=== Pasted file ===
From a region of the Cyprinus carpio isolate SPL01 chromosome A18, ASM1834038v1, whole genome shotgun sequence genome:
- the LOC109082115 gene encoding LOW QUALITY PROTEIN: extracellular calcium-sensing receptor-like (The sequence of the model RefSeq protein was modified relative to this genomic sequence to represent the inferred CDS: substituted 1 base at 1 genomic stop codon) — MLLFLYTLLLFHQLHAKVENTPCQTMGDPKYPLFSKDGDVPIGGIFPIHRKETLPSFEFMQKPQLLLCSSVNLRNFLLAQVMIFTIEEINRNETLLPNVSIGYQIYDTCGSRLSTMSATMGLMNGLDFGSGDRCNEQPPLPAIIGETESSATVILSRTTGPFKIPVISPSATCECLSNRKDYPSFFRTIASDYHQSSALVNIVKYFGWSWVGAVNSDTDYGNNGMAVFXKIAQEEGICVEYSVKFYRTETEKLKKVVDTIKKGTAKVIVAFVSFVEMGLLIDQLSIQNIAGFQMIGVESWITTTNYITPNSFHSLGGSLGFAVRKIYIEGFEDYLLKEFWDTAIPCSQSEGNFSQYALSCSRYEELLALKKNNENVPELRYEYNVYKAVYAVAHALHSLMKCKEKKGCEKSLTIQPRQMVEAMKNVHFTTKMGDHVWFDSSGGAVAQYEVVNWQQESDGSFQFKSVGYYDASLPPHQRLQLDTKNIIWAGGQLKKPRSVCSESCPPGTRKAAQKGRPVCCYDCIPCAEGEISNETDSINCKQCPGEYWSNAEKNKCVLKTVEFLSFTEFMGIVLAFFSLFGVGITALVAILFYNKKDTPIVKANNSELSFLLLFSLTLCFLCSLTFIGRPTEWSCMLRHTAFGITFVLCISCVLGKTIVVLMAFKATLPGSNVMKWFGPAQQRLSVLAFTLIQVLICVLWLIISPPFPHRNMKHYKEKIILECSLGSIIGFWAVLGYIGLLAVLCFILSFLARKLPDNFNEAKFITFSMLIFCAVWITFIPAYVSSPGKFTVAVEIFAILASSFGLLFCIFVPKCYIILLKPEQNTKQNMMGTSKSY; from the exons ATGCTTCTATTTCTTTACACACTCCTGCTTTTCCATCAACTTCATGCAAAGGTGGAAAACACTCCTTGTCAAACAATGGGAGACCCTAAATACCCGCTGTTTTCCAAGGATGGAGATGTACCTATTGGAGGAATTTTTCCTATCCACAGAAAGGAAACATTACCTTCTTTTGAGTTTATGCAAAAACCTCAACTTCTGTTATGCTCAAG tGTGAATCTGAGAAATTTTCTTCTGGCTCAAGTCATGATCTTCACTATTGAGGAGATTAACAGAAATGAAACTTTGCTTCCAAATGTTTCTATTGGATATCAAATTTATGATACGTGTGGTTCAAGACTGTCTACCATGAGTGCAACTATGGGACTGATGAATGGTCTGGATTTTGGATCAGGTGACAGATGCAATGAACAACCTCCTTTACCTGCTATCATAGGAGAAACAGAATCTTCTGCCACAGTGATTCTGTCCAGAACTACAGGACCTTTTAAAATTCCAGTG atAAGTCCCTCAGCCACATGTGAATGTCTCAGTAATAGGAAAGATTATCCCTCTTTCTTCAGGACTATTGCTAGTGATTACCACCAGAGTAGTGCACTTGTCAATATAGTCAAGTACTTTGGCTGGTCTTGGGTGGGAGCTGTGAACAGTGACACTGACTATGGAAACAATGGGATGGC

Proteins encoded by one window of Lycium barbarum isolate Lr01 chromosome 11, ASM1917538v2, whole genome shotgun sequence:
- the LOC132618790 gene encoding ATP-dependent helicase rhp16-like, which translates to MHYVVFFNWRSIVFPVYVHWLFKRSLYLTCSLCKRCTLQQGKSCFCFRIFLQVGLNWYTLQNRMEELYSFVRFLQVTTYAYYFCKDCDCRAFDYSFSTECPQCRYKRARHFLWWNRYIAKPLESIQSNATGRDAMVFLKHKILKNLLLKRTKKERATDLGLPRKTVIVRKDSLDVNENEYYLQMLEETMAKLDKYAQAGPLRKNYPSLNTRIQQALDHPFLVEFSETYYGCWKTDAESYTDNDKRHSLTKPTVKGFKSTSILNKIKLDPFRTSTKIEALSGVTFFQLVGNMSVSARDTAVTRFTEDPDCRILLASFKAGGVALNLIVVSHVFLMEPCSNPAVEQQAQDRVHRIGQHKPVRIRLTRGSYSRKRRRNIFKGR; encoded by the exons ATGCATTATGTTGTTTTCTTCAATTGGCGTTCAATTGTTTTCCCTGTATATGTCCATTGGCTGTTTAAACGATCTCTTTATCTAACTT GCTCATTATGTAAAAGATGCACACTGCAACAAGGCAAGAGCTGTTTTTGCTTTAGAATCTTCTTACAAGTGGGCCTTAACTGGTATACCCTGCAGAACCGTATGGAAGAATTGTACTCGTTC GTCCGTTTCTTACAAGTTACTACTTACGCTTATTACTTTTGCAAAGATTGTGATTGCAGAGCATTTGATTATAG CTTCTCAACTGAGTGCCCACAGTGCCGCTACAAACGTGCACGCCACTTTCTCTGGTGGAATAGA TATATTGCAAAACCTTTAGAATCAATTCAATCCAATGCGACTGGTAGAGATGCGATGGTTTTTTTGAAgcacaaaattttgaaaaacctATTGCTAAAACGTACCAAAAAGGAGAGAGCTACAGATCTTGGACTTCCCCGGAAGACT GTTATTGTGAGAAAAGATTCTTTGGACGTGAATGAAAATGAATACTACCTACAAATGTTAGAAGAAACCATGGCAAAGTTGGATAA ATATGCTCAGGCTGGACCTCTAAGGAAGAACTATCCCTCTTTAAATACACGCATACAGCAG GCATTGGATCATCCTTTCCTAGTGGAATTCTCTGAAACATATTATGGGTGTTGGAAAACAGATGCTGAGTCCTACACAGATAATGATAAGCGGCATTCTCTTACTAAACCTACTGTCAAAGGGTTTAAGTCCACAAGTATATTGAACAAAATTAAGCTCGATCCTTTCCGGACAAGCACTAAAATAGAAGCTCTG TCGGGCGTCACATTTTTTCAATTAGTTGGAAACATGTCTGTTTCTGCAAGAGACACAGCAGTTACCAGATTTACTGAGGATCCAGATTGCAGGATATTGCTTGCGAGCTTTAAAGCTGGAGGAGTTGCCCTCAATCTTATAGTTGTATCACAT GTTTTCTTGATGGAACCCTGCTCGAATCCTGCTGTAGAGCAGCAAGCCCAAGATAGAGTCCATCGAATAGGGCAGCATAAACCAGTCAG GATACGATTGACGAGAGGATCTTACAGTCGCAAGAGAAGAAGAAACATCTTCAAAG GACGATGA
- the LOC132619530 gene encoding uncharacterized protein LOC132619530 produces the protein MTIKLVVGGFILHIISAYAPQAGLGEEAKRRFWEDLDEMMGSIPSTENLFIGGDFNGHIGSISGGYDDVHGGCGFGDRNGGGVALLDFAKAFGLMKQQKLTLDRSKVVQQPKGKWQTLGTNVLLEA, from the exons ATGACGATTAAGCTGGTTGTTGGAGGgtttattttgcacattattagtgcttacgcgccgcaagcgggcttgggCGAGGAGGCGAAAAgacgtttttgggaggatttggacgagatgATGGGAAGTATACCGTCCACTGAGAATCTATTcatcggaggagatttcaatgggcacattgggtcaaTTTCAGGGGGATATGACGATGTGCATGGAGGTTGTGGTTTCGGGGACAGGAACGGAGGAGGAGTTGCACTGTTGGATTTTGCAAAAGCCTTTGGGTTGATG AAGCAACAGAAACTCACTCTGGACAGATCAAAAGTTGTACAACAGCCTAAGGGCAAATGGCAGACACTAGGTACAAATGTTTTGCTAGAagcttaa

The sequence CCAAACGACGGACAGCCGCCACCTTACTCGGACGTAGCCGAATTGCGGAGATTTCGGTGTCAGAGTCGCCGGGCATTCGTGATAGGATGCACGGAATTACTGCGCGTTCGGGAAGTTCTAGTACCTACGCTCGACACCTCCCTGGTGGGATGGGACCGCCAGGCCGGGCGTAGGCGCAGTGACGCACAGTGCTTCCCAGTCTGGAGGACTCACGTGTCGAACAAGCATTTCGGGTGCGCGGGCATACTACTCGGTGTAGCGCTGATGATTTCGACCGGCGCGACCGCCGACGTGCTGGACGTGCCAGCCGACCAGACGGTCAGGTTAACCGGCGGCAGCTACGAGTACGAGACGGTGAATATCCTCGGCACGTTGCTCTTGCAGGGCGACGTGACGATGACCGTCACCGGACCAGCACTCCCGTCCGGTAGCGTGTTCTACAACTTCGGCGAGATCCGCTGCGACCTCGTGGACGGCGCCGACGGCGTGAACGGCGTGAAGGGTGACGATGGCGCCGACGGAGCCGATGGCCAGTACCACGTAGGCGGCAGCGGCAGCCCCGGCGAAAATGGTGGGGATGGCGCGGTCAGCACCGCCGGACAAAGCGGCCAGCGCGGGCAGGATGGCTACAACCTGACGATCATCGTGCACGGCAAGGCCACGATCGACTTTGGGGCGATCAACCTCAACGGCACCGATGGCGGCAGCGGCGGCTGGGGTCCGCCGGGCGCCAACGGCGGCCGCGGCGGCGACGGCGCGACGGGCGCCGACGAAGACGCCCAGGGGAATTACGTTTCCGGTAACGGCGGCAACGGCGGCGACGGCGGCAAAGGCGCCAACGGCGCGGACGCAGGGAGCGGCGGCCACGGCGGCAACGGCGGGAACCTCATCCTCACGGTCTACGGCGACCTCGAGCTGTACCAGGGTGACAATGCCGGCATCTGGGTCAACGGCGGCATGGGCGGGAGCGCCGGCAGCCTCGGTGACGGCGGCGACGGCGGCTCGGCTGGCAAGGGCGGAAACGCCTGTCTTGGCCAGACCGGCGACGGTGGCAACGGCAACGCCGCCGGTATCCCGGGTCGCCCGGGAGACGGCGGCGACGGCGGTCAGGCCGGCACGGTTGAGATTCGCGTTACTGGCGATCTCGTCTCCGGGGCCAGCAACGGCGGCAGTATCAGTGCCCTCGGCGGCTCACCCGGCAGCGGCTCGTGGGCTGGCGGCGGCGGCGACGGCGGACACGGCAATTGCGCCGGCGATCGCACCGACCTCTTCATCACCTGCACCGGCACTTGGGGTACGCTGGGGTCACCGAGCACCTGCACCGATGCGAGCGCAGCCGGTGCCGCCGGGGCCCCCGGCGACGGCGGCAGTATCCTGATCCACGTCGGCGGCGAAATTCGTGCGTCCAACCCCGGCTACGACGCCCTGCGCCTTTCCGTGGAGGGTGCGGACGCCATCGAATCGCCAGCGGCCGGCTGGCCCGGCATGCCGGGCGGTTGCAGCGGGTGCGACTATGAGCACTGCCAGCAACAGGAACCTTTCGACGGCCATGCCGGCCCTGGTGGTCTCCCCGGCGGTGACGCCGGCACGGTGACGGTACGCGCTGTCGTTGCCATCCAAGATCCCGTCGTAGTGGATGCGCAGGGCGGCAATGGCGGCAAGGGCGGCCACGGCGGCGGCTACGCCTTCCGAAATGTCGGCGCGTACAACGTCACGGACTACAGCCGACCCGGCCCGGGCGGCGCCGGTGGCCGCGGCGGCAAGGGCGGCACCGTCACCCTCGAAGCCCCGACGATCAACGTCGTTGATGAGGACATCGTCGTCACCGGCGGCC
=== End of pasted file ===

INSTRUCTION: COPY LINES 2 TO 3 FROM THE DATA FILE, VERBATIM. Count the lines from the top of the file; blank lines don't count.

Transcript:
- the LOC109082115 gene encoding LOW QUALITY PROTEIN: extracellular calcium-sensing receptor-like (The sequence of the model RefSeq protein was modified relative to this genomic sequence to represent the inferred CDS: substituted 1 base at 1 genomic stop codon) — MLLFLYTLLLFHQLHAKVENTPCQTMGDPKYPLFSKDGDVPIGGIFPIHRKETLPSFEFMQKPQLLLCSSVNLRNFLLAQVMIFTIEEINRNETLLPNVSIGYQIYDTCGSRLSTMSATMGLMNGLDFGSGDRCNEQPPLPAIIGETESSATVILSRTTGPFKIPVISPSATCECLSNRKDYPSFFRTIASDYHQSSALVNIVKYFGWSWVGAVNSDTDYGNNGMAVFXKIAQEEGICVEYSVKFYRTETEKLKKVVDTIKKGTAKVIVAFVSFVEMGLLIDQLSIQNIAGFQMIGVESWITTTNYITPNSFHSLGGSLGFAVRKIYIEGFEDYLLKEFWDTAIPCSQSEGNFSQYALSCSRYEELLALKKNNENVPELRYEYNVYKAVYAVAHALHSLMKCKEKKGCEKSLTIQPRQMVEAMKNVHFTTKMGDHVWFDSSGGAVAQYEVVNWQQESDGSFQFKSVGYYDASLPPHQRLQLDTKNIIWAGGQLKKPRSVCSESCPPGTRKAAQKGRPVCCYDCIPCAEGEISNETDSINCKQCPGEYWSNAEKNKCVLKTVEFLSFTEFMGIVLAFFSLFGVGITALVAILFYNKKDTPIVKANNSELSFLLLFSLTLCFLCSLTFIGRPTEWSCMLRHTAFGITFVLCISCVLGKTIVVLMAFKATLPGSNVMKWFGPAQQRLSVLAFTLIQVLICVLWLIISPPFPHRNMKHYKEKIILECSLGSIIGFWAVLGYIGLLAVLCFILSFLARKLPDNFNEAKFITFSMLIFCAVWITFIPAYVSSPGKFTVAVEIFAILASSFGLLFCIFVPKCYIILLKPEQNTKQNMMGTSKSY; from the exons ATGCTTCTATTTCTTTACACACTCCTGCTTTTCCATCAACTTCATGCAAAGGTGGAAAACACTCCTTGTCAAACAATGGGAGACCCTAAATACCCGCTGTTTTCCAAGGATGGAGATGTACCTATTGGAGGAATTTTTCCTATCCACAGAAAGGAAACATTACCTTCTTTTGAGTTTATGCAAAAACCTCAACTTCTGTTATGCTCAAG tGTGAATCTGAGAAATTTTCTTCTGGCTCAAGTCATGATCTTCACTATTGAGGAGATTAACAGAAATGAAACTTTGCTTCCAAATGTTTCTATTGGATATCAAATTTATGATACGTGTGGTTCAAGACTGTCTACCATGAGTGCAACTATGGGACTGATGAATGGTCTGGATTTTGGATCAGGTGACAGATGCAATGAACAACCTCCTTTACCTGCTATCATAGGAGAAACAGAATCTTCTGCCACAGTGATTCTGTCCAGAACTACAGGACCTTTTAAAATTCCAGTG atAAGTCCCTCAGCCACATGTGAATGTCTCAGTAATAGGAAAGATTATCCCTCTTTCTTCAGGACTATTGCTAGTGATTACCACCAGAGTAGTGCACTTGTCAATATAGTCAAGTACTTTGGCTGGTCTTGGGTGGGAGCTGTGAACAGTGACACTGACTATGGAAACAATGGGATGGC

Proteins encoded by one window of Lycium barbarum isolate Lr01 chromosome 11, ASM1917538v2, whole genome shotgun sequence: